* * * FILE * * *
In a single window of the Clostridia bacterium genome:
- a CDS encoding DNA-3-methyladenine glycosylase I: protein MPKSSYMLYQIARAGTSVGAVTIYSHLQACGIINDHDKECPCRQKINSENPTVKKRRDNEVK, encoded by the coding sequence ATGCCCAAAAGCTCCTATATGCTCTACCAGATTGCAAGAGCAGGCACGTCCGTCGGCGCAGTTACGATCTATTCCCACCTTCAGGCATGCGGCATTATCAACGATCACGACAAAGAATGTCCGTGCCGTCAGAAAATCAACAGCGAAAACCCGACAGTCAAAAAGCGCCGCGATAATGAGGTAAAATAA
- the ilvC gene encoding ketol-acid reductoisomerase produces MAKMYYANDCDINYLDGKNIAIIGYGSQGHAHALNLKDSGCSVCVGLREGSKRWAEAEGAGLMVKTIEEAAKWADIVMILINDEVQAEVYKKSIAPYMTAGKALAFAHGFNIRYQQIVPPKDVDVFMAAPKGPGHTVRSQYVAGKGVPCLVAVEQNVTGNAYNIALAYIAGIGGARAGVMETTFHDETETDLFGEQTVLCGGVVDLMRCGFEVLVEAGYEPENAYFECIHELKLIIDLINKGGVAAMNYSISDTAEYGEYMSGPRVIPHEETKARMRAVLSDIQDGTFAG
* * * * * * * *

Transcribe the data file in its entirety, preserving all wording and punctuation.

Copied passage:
In a single window of the Clostridia bacterium genome:
- a CDS encoding DNA-3-methyladenine glycosylase I: protein MPKSSYMLYQIARAGTSVGAVTIYSHLQACGIINDHDKECPCRQKINSENPTVKKRRDNEVK, encoded by the coding sequence ATGCCCAAAAGCTCCTATATGCTCTACCAGATTGCAAGAGCAGGCACGTCCGTCGGCGCAGTTACGATCTATTCCCACCTTCAGGCATGCGGCATTATCAACGATCACGACAAAGAATGTCCGTGCCGTCAGAAAATCAACAGCGAAAACCCGACAGTCAAAAAGCGCCGCGATAATGAGGTAAAATAA
- the ilvC gene encoding ketol-acid reductoisomerase produces MAKMYYANDCDINYLDGKNIAIIGYGSQGHAHALNLKDSGCSVCVGLREGSKRWAEAEGAGLMVKTIEEAAKWADIVMILINDEVQAEVYKKSIAPYMTAGKALAFAHGFNIRYQQIVPPKDVDVFMAAPKGPGHTVRSQYVAGKGVPCLVAVEQNVTGNAYNIALAYIAGIGGARAGVMETTFHDETETDLFGEQTVLCGGVVDLMRCGFEVLVEAGYEPENAYFECIHELKLIIDLINKGGVAAMNYSISDTAEYGEYMSGPRVIPHEETKARMRAVLSDIQDGTFAG